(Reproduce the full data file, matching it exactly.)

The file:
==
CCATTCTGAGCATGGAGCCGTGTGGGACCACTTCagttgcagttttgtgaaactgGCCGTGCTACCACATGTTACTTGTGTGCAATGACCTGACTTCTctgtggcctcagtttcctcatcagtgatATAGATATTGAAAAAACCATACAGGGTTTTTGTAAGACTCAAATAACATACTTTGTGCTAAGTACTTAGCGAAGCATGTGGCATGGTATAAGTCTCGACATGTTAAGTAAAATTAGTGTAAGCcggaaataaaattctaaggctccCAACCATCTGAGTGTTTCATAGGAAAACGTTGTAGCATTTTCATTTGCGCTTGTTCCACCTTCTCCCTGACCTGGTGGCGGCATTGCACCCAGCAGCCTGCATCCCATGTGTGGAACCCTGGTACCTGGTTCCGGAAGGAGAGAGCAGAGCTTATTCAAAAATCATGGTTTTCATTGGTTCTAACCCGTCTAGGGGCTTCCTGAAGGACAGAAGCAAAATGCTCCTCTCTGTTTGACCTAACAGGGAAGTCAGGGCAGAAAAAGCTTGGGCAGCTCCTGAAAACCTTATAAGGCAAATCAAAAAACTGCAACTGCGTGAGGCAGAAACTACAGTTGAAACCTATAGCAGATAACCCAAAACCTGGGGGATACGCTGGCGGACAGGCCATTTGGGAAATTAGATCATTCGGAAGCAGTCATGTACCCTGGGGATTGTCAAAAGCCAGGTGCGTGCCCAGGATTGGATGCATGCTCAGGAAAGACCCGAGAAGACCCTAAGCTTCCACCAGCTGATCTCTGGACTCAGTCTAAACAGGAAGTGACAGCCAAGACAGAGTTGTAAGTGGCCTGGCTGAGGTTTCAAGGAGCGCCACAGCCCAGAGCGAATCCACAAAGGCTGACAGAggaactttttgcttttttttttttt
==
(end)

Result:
CCATTCTGAGCATGGAGCCGTGTGGGACCACTTCagttgcagttttgtgaaactgGCCGTGCTACCACATGTTACTTGTGTGCAATGACCTGACTTCTctgtggcctcagtttcctcatcagtgatATAGATATTGAAAAAACCATACAGGGTTTTTGTAAGACTCAAATAACATACTTTGTGCTAAGTACTTAGCGAAGCATGTGGCATGGTATAAGTCTCGACATGTTAAGTAAAATTAGTGTAAGCcggaaataaaattctaaggctccCAACCATCTGAGTGTTTCATAGGAAAACGTTGTAGCATTTTCATTTGCGCTTGTTCCACCTTCTCCCTGACCTGGTGGCGGCATTGCACCCAGCAGCCTGCATCCCATGTGTGGAACCCTGGTACCTGGTTCCGGAAGGAGAGAGCAGAGCTTATTCAAAAATCATGGTTTTCATTGGTTCTAACCCGTCTAGGGGCTTCCTGAAGGACAGAAGCAAAATGCTCCTCTCTGTTTGACCTAACAGGGAAGTCAGGGCAGAAAAAGCTTGGGCAGCTCCTGAAAACCTTATAAGGCAAATCAAAAAACTGCAACTGCGTGAGGCAGAAACTACAGTTGAAACCTATAGCAGATAACCCAAAACCTGGGGGATACGCTGGCGGACAGGCCATTTGGGAAATTAGATCATTCGGAAGCAGTCATGTACCCTGGGGATTGTCAAAAGCCAGGTGCGTGCCCAGGATTGGATGCATGCTCAGGAAAGACCCGAGAAGACCCTAAGCTTCCACCAGCTGATCTCTGGACTCAGTCTAAACAGGAAGTGACAGCCAAGACAGAGTTGTAAGTGGCCTGGCTGAGGTTTCAAGGAGCGCCACAGCCCAGAGCGAATCCACAAAGGCTGACAGAggaactttttgcttttttttttttt